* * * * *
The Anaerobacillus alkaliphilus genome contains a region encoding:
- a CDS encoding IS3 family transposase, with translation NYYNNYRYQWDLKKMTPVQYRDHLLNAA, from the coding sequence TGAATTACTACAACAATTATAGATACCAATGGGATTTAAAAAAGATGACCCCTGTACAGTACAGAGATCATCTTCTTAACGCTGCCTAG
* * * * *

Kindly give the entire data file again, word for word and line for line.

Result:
The Anaerobacillus alkaliphilus genome contains a region encoding:
- a CDS encoding IS3 family transposase, with translation NYYNNYRYQWDLKKMTPVQYRDHLLNAA, from the coding sequence TGAATTACTACAACAATTATAGATACCAATGGGATTTAAAAAAGATGACCCCTGTACAGTACAGAGATCATCTTCTTAACGCTGCCTAG